It is very important for facilities to have some measure of performance of the effectiveness of the service. Although this can be ephemeral, there are metrics that may be derived that will help the manager of any core facility justify its existence. Amongst the factors that can be considered are:
- Number of users (analysers vs sorters)
- Level of usage (regular vs occasional)
- Number of Laboratories and types of research
- User Publications
- User Theses
- Hours spent training
- Consultation (Internal and external)
The more numbers that can be derived the better as this will enable the impact of the facility to be gauged.
All core facilities will in some way monitor the amount of usage of all equipment in the facility. This is useful in several ways – it can show how well used the equipment is, it can be used to monitor trends in usage (if a particular piece of equipment shows an increased demand, this can be used in a justification for additional hardware), it can be used to monitor the types of experiments that the equipment is used for (is there, for example, an increase in multicolour phenotyping where the current equipment may soon be limiting?). Usage of cell sorters can also be looked at it the same way. There are several ways that usage can be monitored either in the form of a paper diary, an online web-based booking system or a log-in system for each cytometer.
Case study: Derek Davies, London Research Institute, Cancer Research UK
“In my laboratory, we use an on-line booking system (Resource Scheduler). At the end of each month I can automatically generate the hourly usage of each individual or each group and determine also what type of usage that is. when I collate metrics of machine usage I apply different weights depending on whether the user was self-operating, whether the user was in training or needed staff help or where samples were run for the user by Laboratory staff. In terms of cell sorting, I also have to factor in machine preparation and decontamination time. Having these figures to hand makes it easier to decide when we are approaching a critical phase i.e. when lead time for bookings extends to unacceptable levels and we can do something about this before the crisis hits!”
People Cube (Meeting Maker/Resource Scheduler)
Once usage has been established, it is easier for the facility manager to determine levels of re-charge for the Laboratory equipment. Balancing the budget is clearly important although it is good to establish with a financial director what would happen if there is either a shortfall or a surplus in a particular year. It is also prudent to establish whether income/expenditure will be judged over a single financial year or over another fixed period, say 3 or 5 years – this is particularly important in the early days after the establishment of a facility.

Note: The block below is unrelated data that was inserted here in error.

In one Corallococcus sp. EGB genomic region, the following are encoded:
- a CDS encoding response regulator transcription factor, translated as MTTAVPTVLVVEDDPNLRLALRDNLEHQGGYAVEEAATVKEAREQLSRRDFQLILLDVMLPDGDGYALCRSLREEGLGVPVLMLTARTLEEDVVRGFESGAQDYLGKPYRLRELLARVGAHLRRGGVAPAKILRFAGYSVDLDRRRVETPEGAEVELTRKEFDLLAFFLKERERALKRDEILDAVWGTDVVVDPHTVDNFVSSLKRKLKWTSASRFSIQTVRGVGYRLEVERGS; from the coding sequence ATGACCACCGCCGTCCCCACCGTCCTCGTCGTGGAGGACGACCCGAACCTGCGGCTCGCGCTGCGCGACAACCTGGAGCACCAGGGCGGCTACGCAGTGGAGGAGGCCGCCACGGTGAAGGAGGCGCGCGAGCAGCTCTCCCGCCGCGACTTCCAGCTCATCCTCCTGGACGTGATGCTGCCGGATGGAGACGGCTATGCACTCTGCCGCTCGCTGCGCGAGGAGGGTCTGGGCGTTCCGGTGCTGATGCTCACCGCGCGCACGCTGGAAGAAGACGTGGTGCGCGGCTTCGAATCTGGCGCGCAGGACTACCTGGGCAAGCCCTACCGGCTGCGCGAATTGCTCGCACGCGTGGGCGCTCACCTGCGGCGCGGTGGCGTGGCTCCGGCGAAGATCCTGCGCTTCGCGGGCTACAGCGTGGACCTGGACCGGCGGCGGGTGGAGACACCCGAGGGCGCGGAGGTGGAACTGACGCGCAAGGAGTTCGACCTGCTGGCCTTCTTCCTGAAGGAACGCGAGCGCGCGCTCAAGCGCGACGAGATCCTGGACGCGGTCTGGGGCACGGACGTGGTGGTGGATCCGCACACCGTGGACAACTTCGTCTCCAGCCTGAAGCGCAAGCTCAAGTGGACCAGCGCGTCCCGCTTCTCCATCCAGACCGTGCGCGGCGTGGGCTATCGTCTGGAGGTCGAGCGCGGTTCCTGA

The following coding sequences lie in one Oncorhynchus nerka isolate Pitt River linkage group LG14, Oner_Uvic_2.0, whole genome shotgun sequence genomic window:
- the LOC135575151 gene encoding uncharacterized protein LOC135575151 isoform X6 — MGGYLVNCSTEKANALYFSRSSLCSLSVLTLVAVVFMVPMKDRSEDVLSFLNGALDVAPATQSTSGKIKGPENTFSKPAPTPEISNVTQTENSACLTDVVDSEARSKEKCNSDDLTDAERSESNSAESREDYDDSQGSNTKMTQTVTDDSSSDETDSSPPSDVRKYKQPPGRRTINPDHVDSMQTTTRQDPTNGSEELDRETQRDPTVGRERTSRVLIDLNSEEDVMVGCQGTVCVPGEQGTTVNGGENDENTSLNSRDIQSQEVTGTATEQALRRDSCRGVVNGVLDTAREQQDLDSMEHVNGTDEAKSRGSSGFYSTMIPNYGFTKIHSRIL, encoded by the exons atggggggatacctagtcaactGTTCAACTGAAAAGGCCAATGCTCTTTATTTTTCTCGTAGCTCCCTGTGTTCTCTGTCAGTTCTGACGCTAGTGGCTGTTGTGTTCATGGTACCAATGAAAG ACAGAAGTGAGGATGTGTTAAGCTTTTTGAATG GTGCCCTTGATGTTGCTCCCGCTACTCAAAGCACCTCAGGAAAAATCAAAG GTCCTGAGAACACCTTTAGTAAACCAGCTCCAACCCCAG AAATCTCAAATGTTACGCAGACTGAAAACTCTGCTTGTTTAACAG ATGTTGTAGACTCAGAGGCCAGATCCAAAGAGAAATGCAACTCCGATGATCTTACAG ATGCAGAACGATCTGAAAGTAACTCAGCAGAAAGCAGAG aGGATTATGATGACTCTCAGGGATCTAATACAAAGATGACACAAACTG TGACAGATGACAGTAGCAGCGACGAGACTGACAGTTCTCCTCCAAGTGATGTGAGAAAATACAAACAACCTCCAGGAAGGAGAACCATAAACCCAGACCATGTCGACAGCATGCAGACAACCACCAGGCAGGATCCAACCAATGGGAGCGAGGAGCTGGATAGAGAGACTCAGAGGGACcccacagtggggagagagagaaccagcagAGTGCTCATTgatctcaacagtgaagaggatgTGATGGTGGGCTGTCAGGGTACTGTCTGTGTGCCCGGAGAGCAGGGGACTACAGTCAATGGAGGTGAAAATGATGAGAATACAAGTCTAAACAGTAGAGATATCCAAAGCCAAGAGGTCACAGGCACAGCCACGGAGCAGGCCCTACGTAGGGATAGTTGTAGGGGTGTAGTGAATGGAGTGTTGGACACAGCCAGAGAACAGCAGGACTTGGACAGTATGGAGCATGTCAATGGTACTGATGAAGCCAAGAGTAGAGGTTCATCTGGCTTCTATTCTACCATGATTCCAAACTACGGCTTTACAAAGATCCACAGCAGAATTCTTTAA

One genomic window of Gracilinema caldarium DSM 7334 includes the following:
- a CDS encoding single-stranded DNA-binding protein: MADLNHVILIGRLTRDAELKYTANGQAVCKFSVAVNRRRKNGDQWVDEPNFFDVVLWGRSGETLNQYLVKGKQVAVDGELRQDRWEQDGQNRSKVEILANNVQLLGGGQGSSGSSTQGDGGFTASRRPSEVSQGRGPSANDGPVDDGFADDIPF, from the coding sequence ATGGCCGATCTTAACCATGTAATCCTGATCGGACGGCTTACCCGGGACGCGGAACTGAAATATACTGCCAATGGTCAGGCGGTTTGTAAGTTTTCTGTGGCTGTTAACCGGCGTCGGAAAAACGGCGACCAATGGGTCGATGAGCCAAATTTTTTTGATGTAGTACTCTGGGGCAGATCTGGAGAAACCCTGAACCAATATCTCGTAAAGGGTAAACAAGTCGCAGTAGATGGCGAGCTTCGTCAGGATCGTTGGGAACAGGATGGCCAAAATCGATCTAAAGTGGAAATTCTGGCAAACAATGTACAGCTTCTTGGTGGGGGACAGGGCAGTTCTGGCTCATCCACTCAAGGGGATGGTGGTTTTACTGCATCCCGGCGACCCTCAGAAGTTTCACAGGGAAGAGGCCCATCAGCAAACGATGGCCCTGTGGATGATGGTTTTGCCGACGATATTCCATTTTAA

Although physical time spent on cytometers can be quantified relatively simply, there are other aspects to the core facility that cannot but these should equally be taken into account and include:
- Independent work (primary research, technique optimisation, practical troubleshooting etc)
- Administration (this will vary with level of staff but for the core manager can take some time!)
- Attendance at seminars (internal)
- Attendance at meetings
- Internal Laboratory meetings
- Sample preparation
- Data analysis with users
- Data presentation (Powerpoint, DTP etc)
Even an established facility cannot afford to sit on its laurels, it must constantly try to make improvements. One way of approaching this is to periodically survey the userbase to ask whether the service is as expected, what could be improved and are there any areas that aren’t covered. This can be a fairly simple questionnaire mailed to users, PIs and others. In general, those facilities that have tried this approach don’t report a very large response which in some ways can be gratifying. Basic housekeeping questions that may be addressed include:
- How long have you been using the facility?
- What is your average weekly/monthly usage?
- Which equipment do you use?
- Which techniques do you use?
Questions can be designed to get a feel for the standing of the facility:
- How do you rate the facility (eg scale of 1-5)?
- Do you consider the recharge rate to be poor/fair/good?
- How do you consider the knowledge of the facility staff?
Other questions may be left open-ended and require a written response:
- Which new techniques do you anticipate using in the coming months?
- What areas of the facility could be improved?
- What would you like to see introduced?
A lot of information may be gleaned from such surveys although there will always be users who find fault and always be users who can see no wrong in the facility so sometimes excluding these outliers from a summary of the responses gives a truer picture!